Louisville Lookback: Goodbye U.S. Cup-CX, Hello Nationals

Louisville Lookback: Goodbye U.S. Cup-CX, Hello Nationals

The 2017 U.S. Cup-CX is officially over, and if fans and riders have their way the series will return next year.

Nov 8, 2017 by Ian Dille
Louisville Lookback: Goodbye U.S. Cup-CX, Hello Nationals

The 2017 U.S. Cup-CX is officially over, and if fans and riders have their way the series will return next year. The uniting of seven race days under one umbrella with one massive payout drew top-tier talent to KMC Cross Fest, Charm City Cyclocross, the Cincy CX Fest, and the Derby City Cup. American fans saw what high-level racing looks like when $10,000 payouts were on the line for the male and female winners.

The racing was combative, with the overall leaderboard changing from week to week. While Cannondale-CyclocrossWorld.com eventually swept the overall men’s and women’s wins with Stephen Hyde and Kaitie Keough, U.S. Cup-CX witnessed a multitude of individual race day winners, including Tobin Ortenblad, Emma White, Ellen Noble, and Katie Compton.

Between the U.S. Cup-CX series, another successful Pan-American Championships, and two UCI World Cup races stateside, cyclocross in America is getting bigger and better.

As we look ahead to January — and the next major American event, cyclocross nationals — here’s what we learned in Louisville.

Katie Compton Really Is Back

The 13-time national champ — and now four-time Pan American champion — Katie Compton quite honestly stomped the elite women’s field over the course of the weekend. Her dominance occurred early on in both races. On Saturday, Kaitie Keough managed to hold Compton’s wheel for the first laps, but Compton’s technical prowess on the fast and steep downhills was unrivaled. She opened a gap and never looked back.

On Sunday, Compton was solo from almost the very beginning, showing the rest of the women that her issues in the early season — including two arguably disastrous World Cups — were just flukes. The real Katie Compton is back to play. Will this year be another win for Compton at Nationals? Kaitie Keough, Compton’s former protégé, might be the only true contender for the title, though there are plenty of women racing in the front who could have a chance in the right conditions, including Ellen Noble, Crystal Anthony, Becca Fahringer, and Courtenay McFadden.

Stephen Hyde Is Officially the Man to Beat

Two days, two wins, one huge payout in UCI points and cash for Stephen Hyde this weekend. Last season, we saw him start to win races and consistently beat his former rival, Jeremy Powers. This season, it’s become clear Hyde is officially the man to beat in any race, from a grass crit style course to a technical race like Cincinnati’s Devou Park.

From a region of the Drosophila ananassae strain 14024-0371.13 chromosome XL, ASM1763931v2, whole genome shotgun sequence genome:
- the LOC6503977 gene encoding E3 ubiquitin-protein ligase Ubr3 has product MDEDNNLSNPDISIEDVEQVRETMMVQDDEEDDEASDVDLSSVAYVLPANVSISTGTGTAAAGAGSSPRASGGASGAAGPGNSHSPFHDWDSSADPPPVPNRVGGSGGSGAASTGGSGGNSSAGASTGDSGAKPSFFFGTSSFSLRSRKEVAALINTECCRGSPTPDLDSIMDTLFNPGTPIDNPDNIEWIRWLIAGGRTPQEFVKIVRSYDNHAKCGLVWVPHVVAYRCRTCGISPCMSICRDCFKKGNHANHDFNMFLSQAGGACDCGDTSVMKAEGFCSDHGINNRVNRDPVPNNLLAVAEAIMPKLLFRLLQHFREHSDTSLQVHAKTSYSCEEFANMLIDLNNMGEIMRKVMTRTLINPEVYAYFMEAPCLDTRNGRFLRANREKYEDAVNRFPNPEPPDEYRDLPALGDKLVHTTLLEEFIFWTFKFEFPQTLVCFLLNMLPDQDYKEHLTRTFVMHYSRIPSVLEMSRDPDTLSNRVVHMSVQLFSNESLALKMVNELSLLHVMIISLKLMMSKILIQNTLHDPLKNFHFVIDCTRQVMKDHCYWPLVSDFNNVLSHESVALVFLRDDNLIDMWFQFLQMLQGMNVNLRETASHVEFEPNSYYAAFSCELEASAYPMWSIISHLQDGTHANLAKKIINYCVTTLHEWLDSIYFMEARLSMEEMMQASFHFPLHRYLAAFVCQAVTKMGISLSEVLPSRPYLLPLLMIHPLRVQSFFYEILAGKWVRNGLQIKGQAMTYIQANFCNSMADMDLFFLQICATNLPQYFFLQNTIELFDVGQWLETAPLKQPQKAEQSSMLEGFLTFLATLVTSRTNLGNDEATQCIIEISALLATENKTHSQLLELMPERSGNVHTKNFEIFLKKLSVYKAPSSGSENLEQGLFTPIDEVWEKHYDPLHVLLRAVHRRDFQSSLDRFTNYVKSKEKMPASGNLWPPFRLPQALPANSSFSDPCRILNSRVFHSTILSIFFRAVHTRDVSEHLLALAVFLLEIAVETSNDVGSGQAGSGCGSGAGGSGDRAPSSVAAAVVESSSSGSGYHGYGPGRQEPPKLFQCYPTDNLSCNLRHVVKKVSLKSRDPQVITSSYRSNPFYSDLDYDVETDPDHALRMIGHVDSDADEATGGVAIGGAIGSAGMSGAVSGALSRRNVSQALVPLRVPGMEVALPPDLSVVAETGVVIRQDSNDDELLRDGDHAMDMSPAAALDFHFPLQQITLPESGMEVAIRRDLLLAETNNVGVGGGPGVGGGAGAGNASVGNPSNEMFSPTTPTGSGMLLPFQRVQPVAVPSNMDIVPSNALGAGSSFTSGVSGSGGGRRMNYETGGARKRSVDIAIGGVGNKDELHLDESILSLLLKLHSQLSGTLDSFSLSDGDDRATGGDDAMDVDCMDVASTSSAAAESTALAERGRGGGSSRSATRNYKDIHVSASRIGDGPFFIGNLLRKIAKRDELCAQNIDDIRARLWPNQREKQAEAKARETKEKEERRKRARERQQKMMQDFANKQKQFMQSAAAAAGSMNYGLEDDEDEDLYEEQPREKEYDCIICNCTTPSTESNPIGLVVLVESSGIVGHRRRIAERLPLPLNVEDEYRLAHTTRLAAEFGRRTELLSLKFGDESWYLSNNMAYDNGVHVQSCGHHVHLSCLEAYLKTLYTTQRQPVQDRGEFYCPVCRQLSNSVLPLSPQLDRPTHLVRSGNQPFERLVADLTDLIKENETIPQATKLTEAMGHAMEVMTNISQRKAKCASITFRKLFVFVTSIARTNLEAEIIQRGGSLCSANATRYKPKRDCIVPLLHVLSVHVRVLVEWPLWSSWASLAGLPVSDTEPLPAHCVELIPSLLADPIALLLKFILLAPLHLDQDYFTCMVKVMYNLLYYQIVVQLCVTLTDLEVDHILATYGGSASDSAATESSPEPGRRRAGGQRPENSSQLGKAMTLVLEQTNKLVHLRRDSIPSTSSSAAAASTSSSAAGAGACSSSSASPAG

Now that Hyde has defended the Pan-Am title for the second season, the question is whether he’ll hold onto the national champion’s jersey in Reno two months from now. The odds seem stacked in his favor. Tobin Ortenblad and Kerry Werner have been close — but not close enough — to Hyde throughout the second half of the U.S. Cup-CX.

Jeremy Powers, Hyde’s former mentor who perhaps best knows how to beat the reigning national champion, was forced to drop out of Sunday’s Pan Ams with a health issue. When he exited the course at the race’s midway point, Powers was still in reach of Hyde in second place.

Thirty Thousand Dollars Goes Quick

The U.S. Cup-CX payout occurred after Saturday’s UCI C2 race, with Kaitie Keough and Stephen Hyde successfully defending their overall leads by comfortable margins. The winners each earned $12,500, with second earning $3,000, and third $2,000. The prize list was expanded thanks to a late-season fundraising effort by series director Ryan Trebon, and a matching donation by Sho-Air CEO and series founder Scott Tedro.

Compton took the win in the women’s race, but because she missed the other six races in the series, she wasn’t anywhere near the lead. Keough’s consistent performances and bevy of wins allowed her to rack up points over the last month. Emma White had a tough race — with a crash that involved stitches on her knee that night — but she stayed in second overall, while Ellen Noble’s fifth-place finish was good enough to hold her third-place spot.

In the men’s field on Saturday, Hyde clinched the overall by winning the final four races in the seven-race series. Consistent podium finisher Kerry Werner, who’s been in the top five in almost every domestic race this season, followed Hyde in second overall, while Tobin Ortenblad, who won the first three races of the series before fading in Cincinnati, finished third overall.

Nationals In Reno Are Going To Be Wild

While Compton and Hyde were arguably the ringers in the elite women’s and men’s races this weekend, the other big story was the men’s under-23 field. Spencer Petrov broke his chain at the start of the race, quickly ending a hotly contested battle between him and Gage Hecht. Nationals well serve as a grudge match for Petrov, who likely feels like he needs a rematch post-haste. Hecht will aim to take his first under-23 national title. Both racers have been racking up podium places against the elite men, and at times put pressure on Hyde. Expect fireworks in Reno.

Nationals 2019 Is On Track

The course at Joe Creason Park was long, hard, and widely accepted as one of the best ‘cross courses that we’ve seen in the U.S. this year. There were plenty of food trucks, plenty of washrooms, and plenty of parking. That might sound like par for the course, but it prove tricky at cyclocross venues. Joe Creason Park, though, had it all. Racers were impressed with the level of organization, and with a year and half before the big show, the course will only improve.

By Molly Hurford